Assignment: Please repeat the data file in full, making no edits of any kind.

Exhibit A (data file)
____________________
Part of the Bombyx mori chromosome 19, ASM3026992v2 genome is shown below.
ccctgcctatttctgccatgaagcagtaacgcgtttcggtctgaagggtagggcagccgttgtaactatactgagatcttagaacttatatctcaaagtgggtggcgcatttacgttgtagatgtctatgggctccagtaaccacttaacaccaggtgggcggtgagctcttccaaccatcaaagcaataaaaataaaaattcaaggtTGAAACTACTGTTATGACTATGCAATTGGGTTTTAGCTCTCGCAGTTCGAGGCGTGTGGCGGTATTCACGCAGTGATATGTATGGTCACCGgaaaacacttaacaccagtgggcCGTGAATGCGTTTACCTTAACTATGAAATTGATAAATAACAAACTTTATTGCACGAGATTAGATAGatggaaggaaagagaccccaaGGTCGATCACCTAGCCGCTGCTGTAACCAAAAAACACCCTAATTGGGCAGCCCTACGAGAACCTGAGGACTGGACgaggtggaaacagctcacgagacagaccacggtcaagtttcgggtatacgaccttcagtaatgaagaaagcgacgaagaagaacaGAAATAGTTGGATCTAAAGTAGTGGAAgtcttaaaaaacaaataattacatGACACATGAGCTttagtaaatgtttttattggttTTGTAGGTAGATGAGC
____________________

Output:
Part of the Bombyx mori chromosome 19, ASM3026992v2 genome is shown below.
ccctgcctatttctgccatgaagcagtaacgcgtttcggtctgaagggtagggcagccgttgtaactatactgagatcttagaacttatatctcaaagtgggtggcgcatttacgttgtagatgtctatgggctccagtaaccacttaacaccaggtgggcggtgagctcttccaaccatcaaagcaataaaaataaaaattcaaggtTGAAACTACTGTTATGACTATGCAATTGGGTTTTAGCTCTCGCAGTTCGAGGCGTGTGGCGGTATTCACGCAGTGATATGTATGGTCACCGgaaaacacttaacaccagtgggcCGTGAATGCGTTTACCTTAACTATGAAATTGATAAATAACAAACTTTATTGCACGAGATTAGATAGatggaaggaaagagaccccaaGGTCGATCACCTAGCCGCTGCTGTAACCAAAAAACACCCTAATTGGGCAGCCCTACGAGAACCTGAGGACTGGACgaggtggaaacagctcacgagacagaccacggtcaagtttcgggtatacgaccttcagtaatgaagaaagcgacgaagaagaacaGAAATAGTTGGATCTAAAGTAGTGGAAgtcttaaaaaacaaataattacatGACACATGAGCTttagtaaatgtttttattggttTTGTAGGTAGATGAGC